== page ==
Former African National Congress (ANC) spokesperson Carl Niehaus says he told former president Jacob Zuma that having Cyril Ramaphosa as his then deputy was a decision he would live to regret.
Ramaphosa was elected deputy president of the ANC at the party’s 53rd national conference which was held at the University of the Free State in Mangaung in December 2012.
In a conversation with Nkululeko n Cultr on Monday, Niehaus said he was opposed to the decision and made sure to let Zuma know.
“Ramaphosa’s deputy presidency is a sore point for me and Zuma and those who were responsible for having decided to bring Ramaphosa back know my views. In 2012 when he was nominated to come in as deputy president, I had a bit of a problem because Ggalema Motlanthe was not playing the game and suddenly he was standing against Zuma and there was now a vacancy that had to be filled,” said Niehaus.
“I was fundamentally opposed to the nomination of Cyril Ramaphosa. The day he was elected at Mangaung conference I went on to the stage and I said to president Zuma: ‘I am out of here’. I didn’t stay for his closing speech, I left. I said to him, not in a disrespectful way, I was very concerned: ‘This is the worst decision you have ever taken and you will live to regret it’, and I left. I worked with Cyril Ramaphosa when he was secretary-general when I was spokesperson; he’s self-centred,” said a suspended Niehaus, who said the ANC would never “disown” him.
He further lamented the apparent silence of civil society organisations on allegations against Ramaphosa, saying it was proof they were being funded by white monopoly capitals.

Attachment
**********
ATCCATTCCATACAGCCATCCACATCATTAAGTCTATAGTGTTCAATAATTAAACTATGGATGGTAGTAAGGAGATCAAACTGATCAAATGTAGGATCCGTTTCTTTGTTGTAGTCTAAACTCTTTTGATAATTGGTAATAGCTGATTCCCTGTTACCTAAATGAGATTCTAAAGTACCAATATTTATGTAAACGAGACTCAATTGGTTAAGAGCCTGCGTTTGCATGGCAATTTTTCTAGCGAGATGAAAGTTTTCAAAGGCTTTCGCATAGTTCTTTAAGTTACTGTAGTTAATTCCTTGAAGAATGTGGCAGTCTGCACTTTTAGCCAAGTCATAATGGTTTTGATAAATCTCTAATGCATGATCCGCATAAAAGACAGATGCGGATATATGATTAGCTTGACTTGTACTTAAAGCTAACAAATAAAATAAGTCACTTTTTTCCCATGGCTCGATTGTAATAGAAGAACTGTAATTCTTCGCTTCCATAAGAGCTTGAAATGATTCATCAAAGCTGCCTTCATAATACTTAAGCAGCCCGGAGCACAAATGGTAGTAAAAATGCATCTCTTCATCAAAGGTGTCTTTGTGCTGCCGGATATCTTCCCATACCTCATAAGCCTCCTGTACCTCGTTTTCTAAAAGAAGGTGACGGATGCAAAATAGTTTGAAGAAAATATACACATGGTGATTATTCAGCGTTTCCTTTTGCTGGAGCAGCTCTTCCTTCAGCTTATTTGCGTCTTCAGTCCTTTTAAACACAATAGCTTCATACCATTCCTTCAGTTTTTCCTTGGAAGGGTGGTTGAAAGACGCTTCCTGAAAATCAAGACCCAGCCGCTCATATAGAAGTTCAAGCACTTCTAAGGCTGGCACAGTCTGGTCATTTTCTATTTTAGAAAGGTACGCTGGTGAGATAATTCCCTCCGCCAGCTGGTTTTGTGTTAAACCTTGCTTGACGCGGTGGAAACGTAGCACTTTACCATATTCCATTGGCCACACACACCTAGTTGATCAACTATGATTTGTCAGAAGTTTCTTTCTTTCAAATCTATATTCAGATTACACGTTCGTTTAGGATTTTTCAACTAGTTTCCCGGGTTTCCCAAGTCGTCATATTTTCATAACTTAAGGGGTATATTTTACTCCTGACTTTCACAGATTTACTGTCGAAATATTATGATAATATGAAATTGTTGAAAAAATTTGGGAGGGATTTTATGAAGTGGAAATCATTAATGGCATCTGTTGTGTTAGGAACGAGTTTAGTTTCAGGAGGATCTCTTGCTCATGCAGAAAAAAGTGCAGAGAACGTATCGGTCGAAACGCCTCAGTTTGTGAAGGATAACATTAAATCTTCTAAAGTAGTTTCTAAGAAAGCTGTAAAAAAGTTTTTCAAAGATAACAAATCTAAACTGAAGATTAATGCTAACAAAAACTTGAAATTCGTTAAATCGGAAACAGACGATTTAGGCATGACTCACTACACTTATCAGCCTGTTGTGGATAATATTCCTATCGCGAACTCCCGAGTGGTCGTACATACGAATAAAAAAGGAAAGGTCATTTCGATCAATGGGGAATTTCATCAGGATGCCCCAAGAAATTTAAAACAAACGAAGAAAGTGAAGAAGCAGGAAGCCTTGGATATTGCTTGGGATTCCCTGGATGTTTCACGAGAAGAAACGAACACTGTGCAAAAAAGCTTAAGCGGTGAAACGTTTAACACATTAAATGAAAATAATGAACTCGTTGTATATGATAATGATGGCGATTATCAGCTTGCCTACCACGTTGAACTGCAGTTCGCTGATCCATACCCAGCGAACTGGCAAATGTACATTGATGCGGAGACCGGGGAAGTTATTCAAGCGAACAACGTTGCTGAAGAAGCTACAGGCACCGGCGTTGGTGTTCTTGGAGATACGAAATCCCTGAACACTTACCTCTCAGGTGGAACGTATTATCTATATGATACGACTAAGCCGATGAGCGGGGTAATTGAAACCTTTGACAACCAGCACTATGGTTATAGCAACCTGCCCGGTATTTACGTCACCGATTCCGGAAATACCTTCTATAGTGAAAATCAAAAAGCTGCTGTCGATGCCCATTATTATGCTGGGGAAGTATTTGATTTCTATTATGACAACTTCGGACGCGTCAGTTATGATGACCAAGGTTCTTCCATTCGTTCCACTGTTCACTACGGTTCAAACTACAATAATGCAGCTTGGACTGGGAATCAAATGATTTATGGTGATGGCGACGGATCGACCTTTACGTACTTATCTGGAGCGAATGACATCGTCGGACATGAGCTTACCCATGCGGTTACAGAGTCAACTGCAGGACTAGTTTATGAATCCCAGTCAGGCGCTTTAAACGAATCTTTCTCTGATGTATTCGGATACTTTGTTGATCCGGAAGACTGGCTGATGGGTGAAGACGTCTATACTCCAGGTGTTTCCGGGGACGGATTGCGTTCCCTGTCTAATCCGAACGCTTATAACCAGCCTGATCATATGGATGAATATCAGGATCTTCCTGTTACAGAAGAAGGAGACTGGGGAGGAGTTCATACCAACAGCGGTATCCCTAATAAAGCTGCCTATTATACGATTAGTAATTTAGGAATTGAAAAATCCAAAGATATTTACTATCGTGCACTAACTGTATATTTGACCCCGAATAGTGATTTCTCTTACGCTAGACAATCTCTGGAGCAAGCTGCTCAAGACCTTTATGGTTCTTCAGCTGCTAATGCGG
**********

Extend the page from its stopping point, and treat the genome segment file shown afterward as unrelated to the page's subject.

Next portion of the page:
“Civil society organisations are quiet on Ramaphosa because they are funded by big white monopoly capitals to get rid of Zuma, not because he had committed crimes but because he saw the need for economic empowerment for black people. This is why he was targetted. They should be ashamed of themselves. Unlike Ramaphosa’s crimes, Zuma’s were fabricated. He admitted there was a robbery at his farm and civil society is quiet.”
Ramaphosa has increasingly come under public pressure to come clean on the robbery at his Phala Phala farm that took place in February 2020, after former spy boss Arthur Fraser laid a criminal complaint against him in June of money laundering, kidnapping and corruption.
Fraser alleged that the president was involved in an elaborate cover-up of the crime after criminals – allegedly working in cahoots with his domestic worker – broke into his property and stole millions of US dollars in cash.
He further claimed that the suspects were subsequently kidnapped, interrogated and bribed to keep quiet.
While Ramaphosa said he would cooperate with investigations, he denied any criminality on his part and maintained that the crime was reported to the Presidential Protection Unit.